Friday, 25 November 2011

A true philanthropist

MUCH interest has been aroused by the piece in this column last week about the possible renaming of the central pavilion in the regenerated Marine Parade shelters.

The matter came to the fore when the working group organising the Queen’s Diamond Jubilee celebrations in June wrote to the council asking if the pavilion could be renamed after Her Maj in honour of her 60 years on the throne.

Town councillors were not over-enamured with the idea, pointing out, quite rightly, that as a big chunk of the £1.3 million shelters cost would be paid for by the people of Lyme Regis, they should be the ones who decide whether the pavilion should be renamed.

Quick to put pen to paper was Geoffery Mann to sugest that the pavilion should be renamed 'The Owen Pavilion' after town councillor Owen Lovell, the only councillor who questioned spending so much on the revamp of the shelters.

A more serious suggestion came from Bernard and Molly Spencer who have an interest in all matters Lyme. They suggested that the pavilion should be named after an 18th century philanthropist who did much for our town but has never been recognised.

Molly and Bernard wrote as follows: “This gives the town council a wonderful opportunity to honour a man who did so much for Lyme Regis but is neglected to the extent few people remember him. I write of Thomas Hollis, 1720 - 1774, the man who gave us the Marine Parade and the Assembly Rooms.

“Lyme Regis owes a large debt to Thomas Hollis for he did much to improve the town. He cleared away the old buildings on what is today, Cobb Gate, enabling an area attacked by the sea to be rebuilt. Purchased and cleared the old buildings in the centre of Broad Street and in Pound Street. Cleared and paid for the site of the Assembly Rooms; handing them to the town. Paid for the removal of the old fort that blocked the seafront, putting in railings and steps to the beach; all of which made the Marine Parade possible. And so much more.

“He was also a benefactor of Harvard College in America and sent the struggling university shiploads of books. Harvard thought so highly of Hollis they named their Information system in his honour - “The Harvard On Line Library Information System.”

“Thomas Hollis was a true philanthropist. Lord Chatham wrote of him that ‘he is the happiest of beings by dispensing continually happiness to others’.

“Another friend, Augustus Toplady, composer of the song ‘Rock of Ages’, is recorded as saying that, ‘Thomas Hollis went about doing good and helping the poor for all of his life’.”

Their letter concluded: “Perhaps Thomas Hollis has been passed by in the past because he apparently referred to himself as a Republican?”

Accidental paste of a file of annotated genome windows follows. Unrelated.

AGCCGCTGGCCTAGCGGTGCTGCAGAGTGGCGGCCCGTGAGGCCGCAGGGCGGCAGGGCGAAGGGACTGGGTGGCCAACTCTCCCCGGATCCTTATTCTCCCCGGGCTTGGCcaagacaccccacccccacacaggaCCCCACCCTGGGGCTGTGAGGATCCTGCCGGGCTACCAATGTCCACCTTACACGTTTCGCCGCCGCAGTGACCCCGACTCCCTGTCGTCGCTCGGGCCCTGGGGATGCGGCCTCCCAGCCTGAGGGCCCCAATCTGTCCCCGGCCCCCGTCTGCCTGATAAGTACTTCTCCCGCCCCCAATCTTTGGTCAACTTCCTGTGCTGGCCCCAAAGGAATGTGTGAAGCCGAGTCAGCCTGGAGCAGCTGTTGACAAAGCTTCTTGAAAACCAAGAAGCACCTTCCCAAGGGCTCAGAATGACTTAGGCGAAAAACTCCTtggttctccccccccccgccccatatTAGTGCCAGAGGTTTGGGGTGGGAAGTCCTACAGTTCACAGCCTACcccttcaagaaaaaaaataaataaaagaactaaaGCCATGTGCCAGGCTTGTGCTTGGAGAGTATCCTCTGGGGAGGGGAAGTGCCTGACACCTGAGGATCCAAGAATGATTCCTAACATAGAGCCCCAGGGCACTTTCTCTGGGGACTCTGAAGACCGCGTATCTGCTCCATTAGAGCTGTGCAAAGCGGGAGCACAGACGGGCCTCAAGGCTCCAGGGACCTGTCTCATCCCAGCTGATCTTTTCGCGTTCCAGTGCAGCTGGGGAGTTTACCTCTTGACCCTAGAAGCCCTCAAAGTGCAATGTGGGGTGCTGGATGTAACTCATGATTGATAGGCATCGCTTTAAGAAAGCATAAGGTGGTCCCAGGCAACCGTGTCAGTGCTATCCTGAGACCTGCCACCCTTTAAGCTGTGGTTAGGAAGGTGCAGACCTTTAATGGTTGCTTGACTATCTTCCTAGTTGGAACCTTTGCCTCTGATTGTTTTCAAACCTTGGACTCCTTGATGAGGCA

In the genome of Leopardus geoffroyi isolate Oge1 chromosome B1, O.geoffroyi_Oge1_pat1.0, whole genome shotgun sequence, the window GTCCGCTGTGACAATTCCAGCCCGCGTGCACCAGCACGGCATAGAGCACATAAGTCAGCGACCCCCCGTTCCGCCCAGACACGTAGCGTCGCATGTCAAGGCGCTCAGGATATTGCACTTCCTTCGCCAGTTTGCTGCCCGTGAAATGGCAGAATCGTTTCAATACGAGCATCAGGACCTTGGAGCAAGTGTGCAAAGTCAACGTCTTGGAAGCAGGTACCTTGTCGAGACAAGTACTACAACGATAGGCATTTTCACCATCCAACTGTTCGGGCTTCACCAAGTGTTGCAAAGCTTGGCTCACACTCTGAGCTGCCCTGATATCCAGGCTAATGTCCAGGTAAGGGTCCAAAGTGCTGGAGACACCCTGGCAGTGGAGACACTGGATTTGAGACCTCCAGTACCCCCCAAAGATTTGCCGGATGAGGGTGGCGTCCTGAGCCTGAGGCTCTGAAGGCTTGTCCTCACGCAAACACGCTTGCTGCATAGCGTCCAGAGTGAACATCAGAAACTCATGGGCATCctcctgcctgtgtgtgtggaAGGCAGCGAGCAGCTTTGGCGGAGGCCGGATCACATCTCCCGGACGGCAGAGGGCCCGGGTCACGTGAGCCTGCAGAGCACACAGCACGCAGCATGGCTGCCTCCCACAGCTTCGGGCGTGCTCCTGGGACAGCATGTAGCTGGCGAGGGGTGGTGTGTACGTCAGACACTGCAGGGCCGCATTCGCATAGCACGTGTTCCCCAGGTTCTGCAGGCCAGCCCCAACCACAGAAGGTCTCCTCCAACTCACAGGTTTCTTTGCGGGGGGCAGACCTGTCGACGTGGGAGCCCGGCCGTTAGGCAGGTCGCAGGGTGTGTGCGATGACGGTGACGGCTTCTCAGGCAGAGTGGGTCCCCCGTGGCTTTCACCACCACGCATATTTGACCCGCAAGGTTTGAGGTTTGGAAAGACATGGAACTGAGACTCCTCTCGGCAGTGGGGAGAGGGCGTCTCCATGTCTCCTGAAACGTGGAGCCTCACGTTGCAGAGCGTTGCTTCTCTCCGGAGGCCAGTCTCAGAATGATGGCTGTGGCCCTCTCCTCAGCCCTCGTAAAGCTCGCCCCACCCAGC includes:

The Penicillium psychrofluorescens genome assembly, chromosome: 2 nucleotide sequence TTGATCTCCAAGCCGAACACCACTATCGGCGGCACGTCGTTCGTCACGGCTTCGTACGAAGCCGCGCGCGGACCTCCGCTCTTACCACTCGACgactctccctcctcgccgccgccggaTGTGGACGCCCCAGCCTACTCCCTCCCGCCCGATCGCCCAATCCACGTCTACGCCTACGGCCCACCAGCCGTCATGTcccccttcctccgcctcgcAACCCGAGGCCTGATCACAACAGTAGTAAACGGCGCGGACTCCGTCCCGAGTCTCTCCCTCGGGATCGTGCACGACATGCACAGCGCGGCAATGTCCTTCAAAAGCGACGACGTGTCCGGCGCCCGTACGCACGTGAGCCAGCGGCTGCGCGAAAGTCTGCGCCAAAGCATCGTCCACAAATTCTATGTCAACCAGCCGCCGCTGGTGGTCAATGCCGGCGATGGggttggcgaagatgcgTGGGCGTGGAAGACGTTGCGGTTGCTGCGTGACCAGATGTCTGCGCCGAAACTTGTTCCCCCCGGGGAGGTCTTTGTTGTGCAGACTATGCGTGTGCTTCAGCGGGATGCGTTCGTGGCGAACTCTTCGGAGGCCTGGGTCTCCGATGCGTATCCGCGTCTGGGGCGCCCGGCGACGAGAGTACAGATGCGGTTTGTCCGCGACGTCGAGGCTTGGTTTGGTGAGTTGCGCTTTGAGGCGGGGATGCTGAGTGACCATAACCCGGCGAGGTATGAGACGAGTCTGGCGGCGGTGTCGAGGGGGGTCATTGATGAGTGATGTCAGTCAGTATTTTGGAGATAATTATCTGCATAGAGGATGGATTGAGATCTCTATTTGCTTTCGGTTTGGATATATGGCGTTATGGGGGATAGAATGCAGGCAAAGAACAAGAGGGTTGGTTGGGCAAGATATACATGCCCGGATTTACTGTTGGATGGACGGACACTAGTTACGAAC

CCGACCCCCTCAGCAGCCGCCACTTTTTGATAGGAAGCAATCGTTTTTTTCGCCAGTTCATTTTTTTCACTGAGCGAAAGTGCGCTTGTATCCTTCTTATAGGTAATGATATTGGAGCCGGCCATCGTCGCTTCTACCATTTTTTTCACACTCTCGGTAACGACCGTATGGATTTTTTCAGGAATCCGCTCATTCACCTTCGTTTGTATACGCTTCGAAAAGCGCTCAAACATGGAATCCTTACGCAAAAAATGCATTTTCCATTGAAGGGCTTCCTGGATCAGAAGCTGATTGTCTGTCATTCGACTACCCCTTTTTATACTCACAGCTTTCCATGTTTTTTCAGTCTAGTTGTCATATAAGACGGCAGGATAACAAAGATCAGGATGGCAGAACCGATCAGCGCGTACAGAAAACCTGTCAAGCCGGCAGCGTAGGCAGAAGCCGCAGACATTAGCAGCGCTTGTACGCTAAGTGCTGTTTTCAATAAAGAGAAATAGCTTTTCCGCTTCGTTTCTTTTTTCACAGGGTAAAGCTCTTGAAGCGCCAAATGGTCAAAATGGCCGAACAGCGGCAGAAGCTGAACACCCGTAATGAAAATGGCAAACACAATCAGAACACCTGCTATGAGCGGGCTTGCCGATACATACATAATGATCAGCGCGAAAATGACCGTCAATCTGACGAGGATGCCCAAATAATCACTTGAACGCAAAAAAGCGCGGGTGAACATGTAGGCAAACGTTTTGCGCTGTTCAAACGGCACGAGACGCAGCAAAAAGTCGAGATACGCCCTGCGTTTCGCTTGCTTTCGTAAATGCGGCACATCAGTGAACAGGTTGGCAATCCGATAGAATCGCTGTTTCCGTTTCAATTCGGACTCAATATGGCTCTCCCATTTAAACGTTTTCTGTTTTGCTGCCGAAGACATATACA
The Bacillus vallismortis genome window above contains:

So this is a suggestion that could win the support of at least two of our town councillors.
I must admit I had no idea who Thomas Hollis was or how much he did for the town.

We’re all doomed if it snows in January...

STROLLING along the seafront on Sunday afternoon it was difficult to imagine that this time last year the town was gridlocked by snow.

Many were out enjoying the winter sunshine and there were kids galore playing on the sand.
Lyme, unusually, has been hit by heavy snow three times in two years and the inadequacies of our preparedness for dealing with snow was very evident.

To their credit, the town council have got their act together and provided many more grit bins and supplies of salt.

But the county council are refusing to budge when it comes to extending their griting programme in Lyme. Only the main road through town will be gritted in inclement weather, despite the fact there were several accidents in Woodmead Road and other steep hills last year.

And now we hear that Church Street will be closed for eight weeks in January. That means that Woodmead Road will provide the only by-pass to the town centre.

We can only hope and pray we have a mild January.

Local talent to the fore

WEDNESDAY evening of last week was spent in Axminster Guildhall where the local operatic society were staging Irvin Berlin’s 'Annie get Your Gun'.

I’ve covered Axminster Operatic Society shows, on and off, since 1968 and on this occasion I was reviewing 'Annie' for our Axe Valley paper - The Weekender (see it on our website -

I gave it a good write-up but at one time I thought I was watching Lyme Regis Operatic Society.
The more accomplished singers in our area travel around taking part in the various shows and there were many familiar faces on stage.

Two of the leading parts were taken by Lyme residents Nicky Sweetland and Brian Rattenbury, who were both brilliant as usual, and I was delighted to see two stars of my Lyme’s Got Talent shows - Ben Hills and Amy Street - also being trusted with principal roles.

They did us proud, I can tell you that.

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